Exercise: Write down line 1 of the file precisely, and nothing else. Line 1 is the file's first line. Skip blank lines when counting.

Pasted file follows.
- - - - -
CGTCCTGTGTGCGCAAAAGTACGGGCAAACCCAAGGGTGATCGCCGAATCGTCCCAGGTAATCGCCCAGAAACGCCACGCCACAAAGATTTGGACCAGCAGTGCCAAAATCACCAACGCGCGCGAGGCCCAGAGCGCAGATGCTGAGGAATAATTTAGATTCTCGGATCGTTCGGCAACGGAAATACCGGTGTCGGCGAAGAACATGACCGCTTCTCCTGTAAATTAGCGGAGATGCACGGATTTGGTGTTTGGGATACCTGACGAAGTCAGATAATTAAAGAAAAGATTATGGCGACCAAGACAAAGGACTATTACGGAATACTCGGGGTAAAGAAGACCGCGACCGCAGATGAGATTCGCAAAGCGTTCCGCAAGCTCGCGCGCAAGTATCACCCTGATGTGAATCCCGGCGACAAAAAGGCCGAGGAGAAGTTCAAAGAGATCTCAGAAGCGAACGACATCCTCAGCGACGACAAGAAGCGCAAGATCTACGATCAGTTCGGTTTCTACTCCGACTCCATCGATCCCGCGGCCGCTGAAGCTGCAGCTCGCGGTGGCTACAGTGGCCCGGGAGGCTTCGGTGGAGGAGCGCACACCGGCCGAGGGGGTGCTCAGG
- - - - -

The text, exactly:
CGTCCTGTGTGCGCAAAAGTACGGGCAAACCCAAGGGTGATCGCCGAATCGTCCCAGGTAATCGCCCAGAAACGCCACGCCACAAAGATTTGGACCAGCAGTGCCAAAATCACCAACGCGCGCGAGGCCCAGAGCGCAGATGCTGAGGAATAATTTAGATTCTCGGATCGTTCGGCAACGGAAATACCGGTGTCGGCGAAGAACATGACCGCTTCTCCTGTAAATTAGCGGAGATGCACGGATTTGGTGTTTGGGATACCTGACGAAGTCAGATAATTAAAGAAAAGATTATGGCGACCAAGACAAAGGACTATTACGGAATACTCGGGGTAAAGAAGACCGCGACCGCAGATGAGATTCGCAAAGCGTTCCGCAAGCTCGCGCGCAAGTATCACCCTGATGTGAATCCCGGCGACAAAAAGGCCGAGGAGAAGTTCAAAGAGATCTCAGAAGCGAACGACATCCTCAGCGACGACAAGAAGCGCAAGATCTACGATCAGTTCGGTTTCTACTCCGACTCCATCGATCCCGCGGCCGCTGAAGCTGCAGCTCGCGGTGGCTACAGTGGCCCGGGAGGCTTCGGTGGAGGAGCGCACACCGGCCGAGGGGGTGCTCAGG